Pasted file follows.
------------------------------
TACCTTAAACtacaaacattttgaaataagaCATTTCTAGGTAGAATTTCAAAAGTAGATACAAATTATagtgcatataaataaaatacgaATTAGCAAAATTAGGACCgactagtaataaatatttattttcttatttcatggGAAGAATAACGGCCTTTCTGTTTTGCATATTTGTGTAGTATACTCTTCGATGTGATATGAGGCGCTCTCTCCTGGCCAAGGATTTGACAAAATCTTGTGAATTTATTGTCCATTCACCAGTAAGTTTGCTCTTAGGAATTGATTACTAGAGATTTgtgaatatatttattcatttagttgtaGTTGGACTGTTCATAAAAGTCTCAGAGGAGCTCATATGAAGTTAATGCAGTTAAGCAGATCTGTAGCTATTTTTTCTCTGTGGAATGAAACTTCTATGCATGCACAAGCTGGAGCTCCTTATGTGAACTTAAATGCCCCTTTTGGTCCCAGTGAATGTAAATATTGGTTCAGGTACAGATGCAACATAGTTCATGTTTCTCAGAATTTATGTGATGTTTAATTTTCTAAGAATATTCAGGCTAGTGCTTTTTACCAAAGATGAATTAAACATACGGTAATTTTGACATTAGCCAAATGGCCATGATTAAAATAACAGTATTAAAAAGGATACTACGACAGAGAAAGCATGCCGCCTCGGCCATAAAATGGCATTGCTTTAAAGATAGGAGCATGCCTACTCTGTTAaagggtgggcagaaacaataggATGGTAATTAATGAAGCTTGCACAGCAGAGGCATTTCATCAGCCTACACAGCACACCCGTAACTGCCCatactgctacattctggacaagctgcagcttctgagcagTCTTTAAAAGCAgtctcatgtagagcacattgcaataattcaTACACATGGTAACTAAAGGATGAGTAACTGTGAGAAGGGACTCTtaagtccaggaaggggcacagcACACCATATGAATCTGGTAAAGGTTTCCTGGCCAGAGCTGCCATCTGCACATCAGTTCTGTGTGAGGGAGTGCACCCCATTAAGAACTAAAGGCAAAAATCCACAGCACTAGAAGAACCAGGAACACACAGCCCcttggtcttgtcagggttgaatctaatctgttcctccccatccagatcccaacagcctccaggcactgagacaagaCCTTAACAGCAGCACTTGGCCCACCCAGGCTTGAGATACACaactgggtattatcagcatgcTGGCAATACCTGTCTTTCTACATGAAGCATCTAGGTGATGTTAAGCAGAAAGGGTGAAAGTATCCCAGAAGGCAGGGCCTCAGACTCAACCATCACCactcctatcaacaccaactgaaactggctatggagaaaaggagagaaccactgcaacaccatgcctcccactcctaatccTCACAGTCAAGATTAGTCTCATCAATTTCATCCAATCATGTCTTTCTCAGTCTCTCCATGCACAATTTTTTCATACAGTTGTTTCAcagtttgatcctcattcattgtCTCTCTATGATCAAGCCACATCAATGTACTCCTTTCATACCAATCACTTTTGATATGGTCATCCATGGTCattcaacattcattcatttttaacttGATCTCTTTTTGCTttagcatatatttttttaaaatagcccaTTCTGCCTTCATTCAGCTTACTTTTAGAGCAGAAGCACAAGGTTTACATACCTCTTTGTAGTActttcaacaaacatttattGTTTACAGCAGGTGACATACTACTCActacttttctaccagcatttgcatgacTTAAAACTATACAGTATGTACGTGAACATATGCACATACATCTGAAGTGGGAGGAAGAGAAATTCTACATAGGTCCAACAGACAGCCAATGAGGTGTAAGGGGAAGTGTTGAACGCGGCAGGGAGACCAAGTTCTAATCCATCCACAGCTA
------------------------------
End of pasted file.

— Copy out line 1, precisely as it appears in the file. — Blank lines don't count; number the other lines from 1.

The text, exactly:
TACCTTAAACtacaaacattttgaaataagaCATTTCTAGGTAGAATTTCAAAAGTAGATACAAATTATagtgcatataaataaaatacgaATTAGCAAAATTAGGACCgactagtaataaatatttattttcttatttcatggGAAGAATAACGGCCTTTCTGTTTTGCATATTTGTGTAGTATACTCTTCGATGTGATATGAGGCGCTCTCTCCTGGCCAAGGATTTGACAAAATCTTGTGAATTTATTGTCCATTCACCAGTAAGTTTGCTCTTAGGAATTGATTACTAGAGATTTgtgaatatatttattcatttagttgtaGTTGGACTGTTCATAAAAGTCTCAGAGGAGCTCATATGAAGTTAATGCAGTTAAGCAGATCTGTAGCTATTTTTTCTCTGTGGAATGAAACTTCTATGCATGCACAAGCTGGAGCTCCTTATGTGAACTTAAATGCCCCTTTTGGTCCCAGTGAATGTAAATATTGGTTCAGGTACAGATGCAACATAGTTCATGTTTCTCAGAATTTATGTGATGTTTAATTTTCTAAGAATATTCAGGCTAGTGCTTTTTACCAAAGATGAATTAAACATACGGTAATTTTGACATTAGCCAAATGGCCATGATTAAAATAACAGTATTAAAAAGGATACTACGACAGAGAAAGCATGCCGCCTCGGCCATAAAATGGCATTGCTTTAAAGATAGGAGCATGCCTACTCTGTTAaagggtgggcagaaacaataggATGGTAATTAATGAAGCTTGCACAGCAGAGGCATTTCATCAGCCTACACAGCACACCCGTAACTGCCCatactgctacattctggacaagctgcagcttctgagcagTCTTTAAAAGCAgtctcatgtagagcacattgcaataattcaTACACATGGTAACTAAAGGATGAGTAACTGTGAGAAGGGACTCTtaagtccaggaaggggcacagcACACCATATGAATCTGGTAAAGGTTTCCTGGCCAGAGCTGCCATCTGCACATCAGTTCTGTGTGAGGGAGTGCACCCCATTAAGAACTAAAGGCAAAAATCCACAGCACTAGAAGAACCAGGAACACACAGCCCcttggtcttgtcagggttgaatctaatctgttcctccccatccagatcccaacagcctccaggcactgagacaagaCCTTAACAGCAGCACTTGGCCCACCCAGGCTTGAGATACACaactgggtattatcagcatgcTGGCAATACCTGTCTTTCTACATGAAGCATCTAGGTGATGTTAAGCAGAAAGGGTGAAAGTATCCCAGAAGGCAGGGCCTCAGACTCAACCATCACCactcctatcaacaccaactgaaactggctatggagaaaaggagagaaccactgcaacaccatgcctcccactcctaatccTCACAGTCAAGATTAGTCTCATCAATTTCATCCAATCATGTCTTTCTCAGTCTCTCCATGCACAATTTTTTCATACAGTTGTTTCAcagtttgatcctcattcattgtCTCTCTATGATCAAGCCACATCAATGTACTCCTTTCATACCAATCACTTTTGATATGGTCATCCATGGTCattcaacattcattcatttttaacttGATCTCTTTTTGCTttagcatatatttttttaaaatagcccaTTCTGCCTTCATTCAGCTTACTTTTAGAGCAGAAGCACAAGGTTTACATACCTCTTTGTAGTActttcaacaaacatttattGTTTACAGCAGGTGACATACTACTCActacttttctaccagcatttgcatgacTTAAAACTATACAGTATGTACGTGAACATATGCACATACATCTGAAGTGGGAGGAAGAGAAATTCTACATAGGTCCAACAGACAGCCAATGAGGTGTAAGGGGAAGTGTTGAACGCGGCAGGGAGACCAAGTTCTAATCCATCCACAGCTA